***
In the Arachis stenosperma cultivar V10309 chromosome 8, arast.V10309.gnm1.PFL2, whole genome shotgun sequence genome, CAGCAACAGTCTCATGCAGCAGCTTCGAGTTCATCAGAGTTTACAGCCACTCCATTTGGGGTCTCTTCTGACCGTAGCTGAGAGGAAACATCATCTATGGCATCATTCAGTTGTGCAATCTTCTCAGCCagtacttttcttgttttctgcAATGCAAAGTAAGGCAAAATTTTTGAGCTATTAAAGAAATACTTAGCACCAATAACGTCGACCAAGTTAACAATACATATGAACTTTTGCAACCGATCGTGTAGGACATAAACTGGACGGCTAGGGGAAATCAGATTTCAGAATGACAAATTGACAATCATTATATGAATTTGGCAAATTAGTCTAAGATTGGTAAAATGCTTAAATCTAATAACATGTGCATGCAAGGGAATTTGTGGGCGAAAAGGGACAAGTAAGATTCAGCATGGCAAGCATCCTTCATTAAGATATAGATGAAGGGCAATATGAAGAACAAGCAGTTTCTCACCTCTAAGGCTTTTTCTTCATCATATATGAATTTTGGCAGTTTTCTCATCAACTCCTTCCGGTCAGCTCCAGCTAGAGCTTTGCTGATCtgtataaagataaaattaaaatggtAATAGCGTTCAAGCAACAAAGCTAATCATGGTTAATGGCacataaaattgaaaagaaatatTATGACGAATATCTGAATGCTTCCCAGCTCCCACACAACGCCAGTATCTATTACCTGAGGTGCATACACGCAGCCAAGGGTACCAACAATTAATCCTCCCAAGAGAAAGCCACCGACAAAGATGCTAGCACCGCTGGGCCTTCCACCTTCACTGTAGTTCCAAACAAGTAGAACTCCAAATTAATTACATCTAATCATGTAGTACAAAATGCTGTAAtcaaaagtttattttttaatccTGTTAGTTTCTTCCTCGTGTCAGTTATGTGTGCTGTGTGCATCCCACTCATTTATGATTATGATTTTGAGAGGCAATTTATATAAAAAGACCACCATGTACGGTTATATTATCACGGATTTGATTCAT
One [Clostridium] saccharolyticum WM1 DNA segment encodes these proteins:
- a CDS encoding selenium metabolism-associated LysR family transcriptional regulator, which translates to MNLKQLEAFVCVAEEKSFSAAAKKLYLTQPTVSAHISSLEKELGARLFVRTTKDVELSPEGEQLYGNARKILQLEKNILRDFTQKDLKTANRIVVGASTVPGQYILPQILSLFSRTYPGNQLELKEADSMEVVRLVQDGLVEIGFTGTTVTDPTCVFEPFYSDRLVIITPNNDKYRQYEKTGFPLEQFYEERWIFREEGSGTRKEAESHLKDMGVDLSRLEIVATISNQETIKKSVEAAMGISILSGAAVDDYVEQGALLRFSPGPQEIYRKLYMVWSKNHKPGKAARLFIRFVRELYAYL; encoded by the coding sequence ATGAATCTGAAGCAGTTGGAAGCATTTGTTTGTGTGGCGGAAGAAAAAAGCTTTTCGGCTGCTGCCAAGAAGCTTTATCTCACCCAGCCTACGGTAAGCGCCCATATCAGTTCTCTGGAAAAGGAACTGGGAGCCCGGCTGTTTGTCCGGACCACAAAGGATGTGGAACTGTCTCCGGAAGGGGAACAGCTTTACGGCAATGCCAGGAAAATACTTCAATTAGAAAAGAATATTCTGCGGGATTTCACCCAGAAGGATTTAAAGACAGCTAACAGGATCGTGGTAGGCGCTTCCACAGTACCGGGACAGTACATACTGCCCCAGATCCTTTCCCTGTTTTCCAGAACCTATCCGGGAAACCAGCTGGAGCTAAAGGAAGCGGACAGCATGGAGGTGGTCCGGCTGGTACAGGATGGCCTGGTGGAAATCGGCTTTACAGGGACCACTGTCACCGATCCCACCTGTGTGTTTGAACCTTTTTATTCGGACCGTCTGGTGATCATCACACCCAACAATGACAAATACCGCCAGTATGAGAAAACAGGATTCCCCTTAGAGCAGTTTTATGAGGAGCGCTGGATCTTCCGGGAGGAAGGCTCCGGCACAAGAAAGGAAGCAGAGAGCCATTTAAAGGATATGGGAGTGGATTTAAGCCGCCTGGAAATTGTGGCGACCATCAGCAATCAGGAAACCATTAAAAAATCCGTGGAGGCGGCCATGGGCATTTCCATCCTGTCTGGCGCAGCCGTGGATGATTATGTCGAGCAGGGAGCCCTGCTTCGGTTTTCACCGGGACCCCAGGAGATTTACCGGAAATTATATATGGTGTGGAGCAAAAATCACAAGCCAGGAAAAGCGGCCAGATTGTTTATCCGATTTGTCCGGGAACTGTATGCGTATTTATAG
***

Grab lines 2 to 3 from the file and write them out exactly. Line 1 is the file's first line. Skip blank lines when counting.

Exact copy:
One [Clostridium] saccharolyticum WM1 DNA segment encodes these proteins:
- a CDS encoding selenium metabolism-associated LysR family transcriptional regulator, which translates to MNLKQLEAFVCVAEEKSFSAAAKKLYLTQPTVSAHISSLEKELGARLFVRTTKDVELSPEGEQLYGNARKILQLEKNILRDFTQKDLKTANRIVVGASTVPGQYILPQILSLFSRTYPGNQLELKEADSMEVVRLVQDGLVEIGFTGTTVTDPTCVFEPFYSDRLVIITPNNDKYRQYEKTGFPLEQFYEERWIFREEGSGTRKEAESHLKDMGVDLSRLEIVATISNQETIKKSVEAAMGISILSGAAVDDYVEQGALLRFSPGPQEIYRKLYMVWSKNHKPGKAARLFIRFVRELYAYL; encoded by the coding sequence ATGAATCTGAAGCAGTTGGAAGCATTTGTTTGTGTGGCGGAAGAAAAAAGCTTTTCGGCTGCTGCCAAGAAGCTTTATCTCACCCAGCCTACGGTAAGCGCCCATATCAGTTCTCTGGAAAAGGAACTGGGAGCCCGGCTGTTTGTCCGGACCACAAAGGATGTGGAACTGTCTCCGGAAGGGGAACAGCTTTACGGCAATGCCAGGAAAATACTTCAATTAGAAAAGAATATTCTGCGGGATTTCACCCAGAAGGATTTAAAGACAGCTAACAGGATCGTGGTAGGCGCTTCCACAGTACCGGGACAGTACATACTGCCCCAGATCCTTTCCCTGTTTTCCAGAACCTATCCGGGAAACCAGCTGGAGCTAAAGGAAGCGGACAGCATGGAGGTGGTCCGGCTGGTACAGGATGGCCTGGTGGAAATCGGCTTTACAGGGACCACTGTCACCGATCCCACCTGTGTGTTTGAACCTTTTTATTCGGACCGTCTGGTGATCATCACACCCAACAATGACAAATACCGCCAGTATGAGAAAACAGGATTCCCCTTAGAGCAGTTTTATGAGGAGCGCTGGATCTTCCGGGAGGAAGGCTCCGGCACAAGAAAGGAAGCAGAGAGCCATTTAAAGGATATGGGAGTGGATTTAAGCCGCCTGGAAATTGTGGCGACCATCAGCAATCAGGAAACCATTAAAAAATCCGTGGAGGCGGCCATGGGCATTTCCATCCTGTCTGGCGCAGCCGTGGATGATTATGTCGAGCAGGGAGCCCTGCTTCGGTTTTCACCGGGACCCCAGGAGATTTACCGGAAATTATATATGGTGTGGAGCAAAAATCACAAGCCAGGAAAAGCGGCCAGATTGTTTATCCGATTTGTCCGGGAACTGTATGCGTATTTATAG